After hours hundreds are sated, have been medicated and there’s finally some time left to actually take care of these people. And that’s when the little wonders begin to happen. A mother approaches me desperately, her pram is broken, her three-year-old daughter becomes heavier and heavier in her arm. She needs a new one. “I’ll ask.” Without raising hopes I’ll walk over to the donation store and ask. And indeed – there’s a pram. It’s an amazing feeling, almost triumphant to walk back to her with a positive answer. And there it is again – pure joy. Hands are shaken, thanks and smiles are given from all sides. We get more out of it than we actually gave. Feels a little bit like Mary Poppins, handing out a bucket packed with sweets – the kids are making a dive for the lollies, beaming. A father starts scolding them, talking to us in Arabic. Pretending he’s sorry about how his children behave. We start laughing, it’s unexpected politeness, unnecessary.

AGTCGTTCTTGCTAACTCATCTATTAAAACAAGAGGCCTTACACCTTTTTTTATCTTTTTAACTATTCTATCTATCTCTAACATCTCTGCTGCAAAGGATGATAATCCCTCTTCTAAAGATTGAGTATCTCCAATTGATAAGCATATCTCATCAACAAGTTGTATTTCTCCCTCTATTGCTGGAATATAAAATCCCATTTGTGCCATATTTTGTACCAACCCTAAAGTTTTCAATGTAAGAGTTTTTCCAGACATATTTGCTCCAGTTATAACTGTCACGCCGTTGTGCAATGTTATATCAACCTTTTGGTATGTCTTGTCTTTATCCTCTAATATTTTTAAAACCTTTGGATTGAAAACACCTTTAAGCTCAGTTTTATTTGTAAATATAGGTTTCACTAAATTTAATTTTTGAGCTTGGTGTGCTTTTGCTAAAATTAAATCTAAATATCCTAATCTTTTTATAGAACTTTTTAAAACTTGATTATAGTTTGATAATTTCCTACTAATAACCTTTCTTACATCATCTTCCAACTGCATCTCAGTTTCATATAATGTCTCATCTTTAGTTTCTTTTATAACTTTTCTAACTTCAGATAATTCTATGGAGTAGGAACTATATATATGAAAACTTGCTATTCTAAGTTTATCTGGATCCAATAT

In the evening we start giving up, our legs and arms way too heavy – we are lazy students not used to working physically. We feel ashamed to even complain about exhaustion. Helping these people is worth every struggle, and there is a need for more help. It’s urgent at focal points like Munich, but especially in communities – the final destination for the many people entering the country. Help is needed for the long term. Those are people who experienced incredible harm, who live in war zones, in fear, in poverty. They risk everything to come here. Those are people in distress who need help. Letting them in is the only human decision. They are a chance for our society, socially as well as economically. A chance for humanity, which lacks so often. They are worth it.